Philip Larkin, that famously crotchety British poet of political incorrectness, knew a lot about a lot. He knew a great deal, for instance, about the general f***ed-up-ness of families, the shimmering mirage of the sexual revolution, and the creeping fear of old age and death.
But he never even conceived of drones.
This, at any rate, was the thought that flew irrelevantly into my head as I listened to President Obama discuss "peace in our time" in his second inaugural speech. (And this, mamas and daddies, is also why you shouldn't let your babies grow up to be English majors: they will fritter away their time writing columns, and find any excuse to name-drop famous poets).
But really -- what would Larkin have made of drones?
Consider "Homage to a Government," his 1969 elegy for the British Empire.
Next year we are to bring the soldiers home
For lack of money, and it is all right.
Places they guarded, or kept orderly,
Must guard themselves, and keep themselves orderly.
We want the money for ourselves at home
Instead of working. And this is all right.
It's hard to say who wanted it to happen,
But now it's been decided nobody minds.
The places are a long way off, not here,
Which is all right, and from what we hear
The soldiers there only made trouble happen.
Next year we shall be easier in our minds.
Next year we shall be living in a country
That brought its soldiers home for lack of money.
The statues will be standing in the same
Tree-muffled squares, and look nearly the same.
Our children will not know it's a different country.
All we can hope to leave them now is money.
(Mandatory disclaimer: I know, the British Empire really stunk for millions of people, so one shouldn't get all weepy about its demise. But it's just a poem, damn it.)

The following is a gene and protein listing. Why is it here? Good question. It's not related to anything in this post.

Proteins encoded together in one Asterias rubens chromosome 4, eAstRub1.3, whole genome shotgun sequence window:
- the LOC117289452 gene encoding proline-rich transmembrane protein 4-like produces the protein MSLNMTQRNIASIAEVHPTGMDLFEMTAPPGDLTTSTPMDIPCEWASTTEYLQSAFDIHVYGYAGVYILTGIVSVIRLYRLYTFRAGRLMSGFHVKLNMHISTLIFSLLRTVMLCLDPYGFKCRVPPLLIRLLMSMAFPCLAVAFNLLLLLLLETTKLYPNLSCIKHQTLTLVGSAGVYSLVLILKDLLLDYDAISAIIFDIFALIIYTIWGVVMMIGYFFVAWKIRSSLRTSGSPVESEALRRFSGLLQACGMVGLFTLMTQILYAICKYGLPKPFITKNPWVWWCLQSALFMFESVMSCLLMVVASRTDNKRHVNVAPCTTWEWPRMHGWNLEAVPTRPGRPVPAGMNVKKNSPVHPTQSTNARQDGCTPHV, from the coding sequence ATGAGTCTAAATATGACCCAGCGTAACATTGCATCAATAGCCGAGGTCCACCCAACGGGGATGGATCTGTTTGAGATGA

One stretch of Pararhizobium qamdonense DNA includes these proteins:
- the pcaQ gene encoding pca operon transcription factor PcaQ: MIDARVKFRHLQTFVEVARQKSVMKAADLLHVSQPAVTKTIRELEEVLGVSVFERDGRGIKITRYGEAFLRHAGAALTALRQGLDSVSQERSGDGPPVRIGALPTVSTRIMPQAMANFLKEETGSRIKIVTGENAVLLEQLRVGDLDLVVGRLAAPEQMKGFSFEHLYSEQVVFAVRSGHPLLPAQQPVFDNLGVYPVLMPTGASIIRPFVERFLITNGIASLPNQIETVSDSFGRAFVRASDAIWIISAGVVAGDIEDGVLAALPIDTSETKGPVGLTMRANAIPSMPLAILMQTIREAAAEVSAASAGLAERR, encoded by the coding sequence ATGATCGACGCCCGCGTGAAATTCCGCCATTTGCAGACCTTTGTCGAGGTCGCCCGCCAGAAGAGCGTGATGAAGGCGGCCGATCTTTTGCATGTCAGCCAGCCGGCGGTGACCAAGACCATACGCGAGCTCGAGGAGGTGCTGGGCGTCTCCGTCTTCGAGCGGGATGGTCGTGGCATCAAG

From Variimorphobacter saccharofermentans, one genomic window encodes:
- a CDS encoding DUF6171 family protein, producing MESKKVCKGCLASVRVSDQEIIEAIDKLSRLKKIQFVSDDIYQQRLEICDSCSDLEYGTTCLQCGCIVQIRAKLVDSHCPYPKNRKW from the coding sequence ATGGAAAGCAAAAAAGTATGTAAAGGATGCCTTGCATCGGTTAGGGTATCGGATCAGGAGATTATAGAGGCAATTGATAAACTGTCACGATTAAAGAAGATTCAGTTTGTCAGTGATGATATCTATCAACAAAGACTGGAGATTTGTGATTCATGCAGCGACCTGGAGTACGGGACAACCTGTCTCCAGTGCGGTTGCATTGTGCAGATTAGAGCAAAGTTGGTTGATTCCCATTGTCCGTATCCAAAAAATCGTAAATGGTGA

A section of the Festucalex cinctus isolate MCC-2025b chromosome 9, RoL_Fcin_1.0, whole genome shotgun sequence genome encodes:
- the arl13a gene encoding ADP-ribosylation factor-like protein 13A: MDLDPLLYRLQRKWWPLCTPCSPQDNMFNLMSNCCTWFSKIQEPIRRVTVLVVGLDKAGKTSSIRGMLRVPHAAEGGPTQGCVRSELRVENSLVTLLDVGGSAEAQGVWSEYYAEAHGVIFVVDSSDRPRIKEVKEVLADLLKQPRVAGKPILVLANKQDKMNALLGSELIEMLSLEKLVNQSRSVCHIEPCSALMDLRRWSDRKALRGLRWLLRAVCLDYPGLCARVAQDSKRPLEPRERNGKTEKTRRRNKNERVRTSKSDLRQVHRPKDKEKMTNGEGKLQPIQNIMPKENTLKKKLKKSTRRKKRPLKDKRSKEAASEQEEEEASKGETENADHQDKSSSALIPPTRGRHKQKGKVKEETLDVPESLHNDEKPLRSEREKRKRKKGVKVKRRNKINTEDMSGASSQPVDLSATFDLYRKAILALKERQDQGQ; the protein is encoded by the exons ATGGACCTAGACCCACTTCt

Military commentators (probably all former English majors!) love to quote this poem, because it is (a) a fine poem, objectionable though we may find British imperialism, and (b) painfully a propos as American imperialism moves into its death throes.
But Larkin's poem is inapplicable to our current situation for two reasons. For one thing, we don't have a hope in hell of leaving our children any money. We've already squandered it, both on soldiers and on ourselves at home. And for another thing -- if I may add another poet to the convoluted mix -- the American empire will be going out, contra Eliot, with a bang, not a whimper. Or rather, with many and many a bang -- because though we may lack money, we've still got a whole bunch of drones.
This is what we'll be leaving our children.
Drones, of course, constitute the weapons that dare not speak their name: officially, the president and the rest of the U.S. government still have no comment on the question of whether or not we might be using or not using drone strikes in certain unspecified countries. You know: covert is covert, even when it's sort of overt. So President Obama didn't say a word about drones in Monday's inaugural address. Instead, he alluded to our 2011 withdrawal from Iraq and our planned 2014 withdrawal from Afghanistan, assuring us that "A decade of war is now ending."
This was a crowd pleaser, as well as a somewhat less poetic variant of "Next year we are to bring the soldiers home/For lack of money. And this is all right."
And it is all right, because as Obama put it, "We, the people...believe that enduring security and lasting peace do not require perpetual war." This, in turn, is the president's polite way of acknowledging his suspicion that the soldiers in Iraq and Afghanistan only made trouble happen.
But it's also all right because perpetual war no longer requires soldiers -- because we, unlike Philip Larkin's Britain, are a nation proudly possessed of drones.
With drones, we can pretend to have peace while actually having perpetual war. We can bring the soldiers home, something the public is manifestly eager to do, but still make trouble happen in places a long way off.
And we will. Don't let the president's peculiar evocation of Neville Chamberlain fool you: we may withdraw from Afghanistan next year as planned, but we're about as likely to have "peace in our time" as the British were in 1938.